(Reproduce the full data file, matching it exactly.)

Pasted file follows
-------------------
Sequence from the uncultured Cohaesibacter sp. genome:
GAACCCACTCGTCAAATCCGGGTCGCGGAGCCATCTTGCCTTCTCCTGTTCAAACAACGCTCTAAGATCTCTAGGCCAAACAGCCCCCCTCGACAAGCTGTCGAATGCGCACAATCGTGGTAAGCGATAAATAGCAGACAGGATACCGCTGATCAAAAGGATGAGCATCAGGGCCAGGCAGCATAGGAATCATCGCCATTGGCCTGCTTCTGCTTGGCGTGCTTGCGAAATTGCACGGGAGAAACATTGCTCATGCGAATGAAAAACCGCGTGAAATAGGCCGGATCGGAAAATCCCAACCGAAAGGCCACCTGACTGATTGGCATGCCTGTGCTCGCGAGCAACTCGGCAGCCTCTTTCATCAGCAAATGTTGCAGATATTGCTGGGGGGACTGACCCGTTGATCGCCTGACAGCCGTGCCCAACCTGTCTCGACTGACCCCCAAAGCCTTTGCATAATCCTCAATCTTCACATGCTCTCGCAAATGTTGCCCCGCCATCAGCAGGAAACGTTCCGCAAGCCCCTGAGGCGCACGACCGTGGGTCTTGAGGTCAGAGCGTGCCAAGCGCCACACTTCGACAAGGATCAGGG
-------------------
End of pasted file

Sequence from the uncultured Cohaesibacter sp. genome:
GAACCCACTCGTCAAATCCGGGTCGCGGAGCCATCTTGCCTTCTCCTGTTCAAACAACGCTCTAAGATCTCTAGGCCAAACAGCCCCCCTCGACAAGCTGTCGAATGCGCACAATCGTGGTAAGCGATAAATAGCAGACAGGATACCGCTGATCAAAAGGATGAGCATCAGGGCCAGGCAGCATAGGAATCATCGCCATTGGCCTGCTTCTGCTTGGCGTGCTTGCGAAATTGCACGGGAGAAACATTGCTCATGCGAATGAAAAACCGCGTGAAATAGGCCGGATCGGAAAATCCCAACCGAAAGGCCACCTGACTGATTGGCATGCCTGTGCTCGCGAGCAACTCGGCAGCCTCTTTCATCAGCAAATGTTGCAGATATTGCTGGGGGGACTGACCCGTTGATCGCCTGACAGCCGTGCCCAACCTGTCTCGACTGACCCCCAAAGCCTTTGCATAATCCTCAATCTTCACATGCTCTCGCAAATGTTGCCCCGCCATCAGCAGGAAACGTTCCGCAAGCCCCTGAGGCGCACGACCGTGGGTCTTGAGGTCAGAGCGTGCCAAGCGCCACACTTCGACAAGGATCAGGG